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Vertebral height ratios are used to define vertebral deformity in clinical and epidemiologic studies of vertebral osteoporosis. However, few data have been obtained on the variation in these ratios in different populations using standard methods. We examined vertebral morphometric measurements obtained in a population survey from three centers: Malmö (Sweden), Montceau-les-Mines (France), and Graz (Austria), to study the influence of sex and the population center on vertebral height ratios. Radiographs were obtained according to a standardized protocol, and morphometric measurements, anterior height Ha, central height Hc, and posterior height Hp, made in Berlin. The height ratios anterior, Ha/Hp, central, Hc/Hp, posterior I, Hp/Hp', and posterior II, Hp/Hp" (Hp' = posterior height of vertebrae above, Hp" = posterior height of vertebrae below) were calculated for each vertebra from T4 to L4. The mean and standard deviation of these ratios for each sex and each center were derived using a statistical trimming procedure to normalize the distribution. Threshold values for defining grade 1 and grade 2 deformities, wedge, biconcavity, and compression, were calculated using these parameters. Anterior and central vertebral height ratios were smaller in males than females (p < 0.01). There were significant differences between the three centers (p < 0.01) both in the trimmed mean values for anterior and central vertebral height ratios and in the thresholds derived using standard criteria for defining wedge and biconcavity deformity. The data confirm the impression from single-center studies that vertebral height ratios vary between populations and suggest that reference values for vertebral height ratios should be derived separately for males and females within individual populations whenever possible.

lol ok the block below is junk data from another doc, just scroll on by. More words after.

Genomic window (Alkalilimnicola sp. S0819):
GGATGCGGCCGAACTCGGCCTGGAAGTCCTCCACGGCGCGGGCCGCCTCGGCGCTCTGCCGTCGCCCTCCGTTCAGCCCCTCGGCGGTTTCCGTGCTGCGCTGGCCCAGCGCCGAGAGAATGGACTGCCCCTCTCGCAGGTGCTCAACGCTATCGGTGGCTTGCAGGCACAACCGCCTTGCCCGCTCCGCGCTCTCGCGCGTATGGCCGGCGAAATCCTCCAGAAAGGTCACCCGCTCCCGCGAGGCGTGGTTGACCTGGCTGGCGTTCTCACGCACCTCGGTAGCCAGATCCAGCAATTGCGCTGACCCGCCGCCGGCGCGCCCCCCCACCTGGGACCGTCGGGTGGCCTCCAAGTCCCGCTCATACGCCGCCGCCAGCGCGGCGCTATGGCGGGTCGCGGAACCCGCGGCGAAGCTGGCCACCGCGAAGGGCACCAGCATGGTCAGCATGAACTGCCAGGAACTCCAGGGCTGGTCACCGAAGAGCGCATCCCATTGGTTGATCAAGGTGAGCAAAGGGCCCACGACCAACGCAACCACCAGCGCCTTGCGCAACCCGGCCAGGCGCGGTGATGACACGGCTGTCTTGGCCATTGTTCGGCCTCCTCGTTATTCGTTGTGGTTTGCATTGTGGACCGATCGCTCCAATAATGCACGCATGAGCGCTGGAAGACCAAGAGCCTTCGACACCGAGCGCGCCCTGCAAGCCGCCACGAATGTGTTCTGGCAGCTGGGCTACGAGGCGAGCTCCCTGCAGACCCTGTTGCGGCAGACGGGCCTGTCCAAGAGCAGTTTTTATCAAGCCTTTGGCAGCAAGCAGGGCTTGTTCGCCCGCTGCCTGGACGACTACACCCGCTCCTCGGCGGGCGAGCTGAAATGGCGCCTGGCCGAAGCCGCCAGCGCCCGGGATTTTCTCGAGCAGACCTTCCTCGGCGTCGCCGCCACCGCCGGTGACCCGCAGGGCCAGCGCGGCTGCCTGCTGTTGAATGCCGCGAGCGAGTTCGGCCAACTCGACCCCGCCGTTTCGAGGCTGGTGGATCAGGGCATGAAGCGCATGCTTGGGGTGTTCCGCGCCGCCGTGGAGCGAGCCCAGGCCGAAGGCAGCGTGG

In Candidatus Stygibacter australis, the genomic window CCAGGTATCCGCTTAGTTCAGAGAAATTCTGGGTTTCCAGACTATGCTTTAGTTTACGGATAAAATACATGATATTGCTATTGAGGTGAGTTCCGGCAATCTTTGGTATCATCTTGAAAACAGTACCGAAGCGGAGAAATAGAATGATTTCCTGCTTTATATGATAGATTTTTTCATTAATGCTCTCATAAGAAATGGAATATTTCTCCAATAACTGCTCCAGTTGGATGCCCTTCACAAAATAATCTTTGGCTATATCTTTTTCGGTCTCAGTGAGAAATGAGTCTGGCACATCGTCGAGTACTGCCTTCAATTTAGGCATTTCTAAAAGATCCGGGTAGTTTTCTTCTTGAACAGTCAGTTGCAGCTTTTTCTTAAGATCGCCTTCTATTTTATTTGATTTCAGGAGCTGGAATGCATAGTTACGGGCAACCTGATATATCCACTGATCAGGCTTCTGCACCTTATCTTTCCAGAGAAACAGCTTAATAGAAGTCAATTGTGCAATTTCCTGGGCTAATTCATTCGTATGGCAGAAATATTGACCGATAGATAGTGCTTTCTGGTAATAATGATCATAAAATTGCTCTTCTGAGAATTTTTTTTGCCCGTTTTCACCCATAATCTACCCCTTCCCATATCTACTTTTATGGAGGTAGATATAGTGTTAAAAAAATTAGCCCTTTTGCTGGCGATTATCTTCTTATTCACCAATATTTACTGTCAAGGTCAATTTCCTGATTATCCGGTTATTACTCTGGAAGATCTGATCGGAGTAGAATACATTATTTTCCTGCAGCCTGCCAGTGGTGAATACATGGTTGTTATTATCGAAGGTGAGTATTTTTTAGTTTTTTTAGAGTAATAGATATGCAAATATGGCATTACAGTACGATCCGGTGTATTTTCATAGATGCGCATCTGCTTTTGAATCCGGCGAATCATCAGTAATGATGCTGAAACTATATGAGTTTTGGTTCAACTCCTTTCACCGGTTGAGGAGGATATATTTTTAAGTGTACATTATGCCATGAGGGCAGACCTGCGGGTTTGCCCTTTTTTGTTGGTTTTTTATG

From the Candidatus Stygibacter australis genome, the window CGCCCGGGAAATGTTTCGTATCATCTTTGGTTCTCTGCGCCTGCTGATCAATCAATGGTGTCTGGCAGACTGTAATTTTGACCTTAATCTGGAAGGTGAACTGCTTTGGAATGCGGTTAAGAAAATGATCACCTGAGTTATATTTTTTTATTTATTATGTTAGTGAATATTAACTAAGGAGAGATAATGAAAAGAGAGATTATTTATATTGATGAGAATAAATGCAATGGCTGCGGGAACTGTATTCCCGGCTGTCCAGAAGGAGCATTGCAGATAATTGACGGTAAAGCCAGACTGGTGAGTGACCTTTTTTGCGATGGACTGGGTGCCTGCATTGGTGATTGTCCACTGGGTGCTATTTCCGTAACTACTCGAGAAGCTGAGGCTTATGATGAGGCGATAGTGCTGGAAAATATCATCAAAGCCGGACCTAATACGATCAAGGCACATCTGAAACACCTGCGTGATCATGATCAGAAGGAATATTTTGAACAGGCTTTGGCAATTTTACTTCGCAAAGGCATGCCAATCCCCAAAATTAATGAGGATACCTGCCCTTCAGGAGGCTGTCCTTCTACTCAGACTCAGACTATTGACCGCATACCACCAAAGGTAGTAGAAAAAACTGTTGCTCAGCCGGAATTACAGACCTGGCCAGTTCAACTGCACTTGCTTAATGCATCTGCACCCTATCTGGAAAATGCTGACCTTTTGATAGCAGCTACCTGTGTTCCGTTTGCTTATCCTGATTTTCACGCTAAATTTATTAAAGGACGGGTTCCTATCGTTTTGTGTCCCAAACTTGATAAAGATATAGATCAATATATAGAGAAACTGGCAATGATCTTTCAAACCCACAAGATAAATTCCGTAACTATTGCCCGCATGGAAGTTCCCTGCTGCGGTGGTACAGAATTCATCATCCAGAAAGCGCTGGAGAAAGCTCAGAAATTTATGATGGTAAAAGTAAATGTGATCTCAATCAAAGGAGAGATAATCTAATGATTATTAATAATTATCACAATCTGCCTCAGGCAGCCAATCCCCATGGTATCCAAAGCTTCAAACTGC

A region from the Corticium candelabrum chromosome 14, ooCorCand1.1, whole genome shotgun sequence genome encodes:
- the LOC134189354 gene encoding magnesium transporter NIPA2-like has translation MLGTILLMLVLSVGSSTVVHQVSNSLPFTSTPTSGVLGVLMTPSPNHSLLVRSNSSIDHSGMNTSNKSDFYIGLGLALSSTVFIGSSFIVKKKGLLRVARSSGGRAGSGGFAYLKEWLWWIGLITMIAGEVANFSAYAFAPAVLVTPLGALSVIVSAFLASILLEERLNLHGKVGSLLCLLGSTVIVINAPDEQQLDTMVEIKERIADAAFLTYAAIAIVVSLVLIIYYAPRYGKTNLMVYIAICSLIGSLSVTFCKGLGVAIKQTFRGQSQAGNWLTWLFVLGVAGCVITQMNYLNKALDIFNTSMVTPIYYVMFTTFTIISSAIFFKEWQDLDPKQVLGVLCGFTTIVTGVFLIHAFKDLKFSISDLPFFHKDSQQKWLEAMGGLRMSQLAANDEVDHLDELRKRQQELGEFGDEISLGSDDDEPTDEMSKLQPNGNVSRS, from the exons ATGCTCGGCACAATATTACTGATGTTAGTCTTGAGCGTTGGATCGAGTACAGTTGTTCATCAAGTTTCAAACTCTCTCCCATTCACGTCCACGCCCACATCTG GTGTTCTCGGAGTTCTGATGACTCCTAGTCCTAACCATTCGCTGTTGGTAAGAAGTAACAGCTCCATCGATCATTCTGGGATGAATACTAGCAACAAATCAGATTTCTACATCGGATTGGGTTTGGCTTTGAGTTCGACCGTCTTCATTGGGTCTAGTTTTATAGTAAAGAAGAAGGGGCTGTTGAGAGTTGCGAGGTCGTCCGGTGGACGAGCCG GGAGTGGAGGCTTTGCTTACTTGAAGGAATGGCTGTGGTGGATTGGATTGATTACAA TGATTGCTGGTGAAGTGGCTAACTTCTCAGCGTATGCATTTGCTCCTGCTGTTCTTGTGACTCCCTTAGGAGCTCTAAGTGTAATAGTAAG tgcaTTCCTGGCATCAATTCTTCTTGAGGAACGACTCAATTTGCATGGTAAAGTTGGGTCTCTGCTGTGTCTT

Original publication




Journal article


J bone miner res

Publication Date





1895 - 1907


Aged, Aged, 80 and over, Analysis of Variance, Anthropometry, Austria, Female, France, Humans, Lumbar Vertebrae, Male, Middle Aged, Osteoporosis, Reference Values, Registries, Sex Factors, Sweden, Thoracic Vertebrae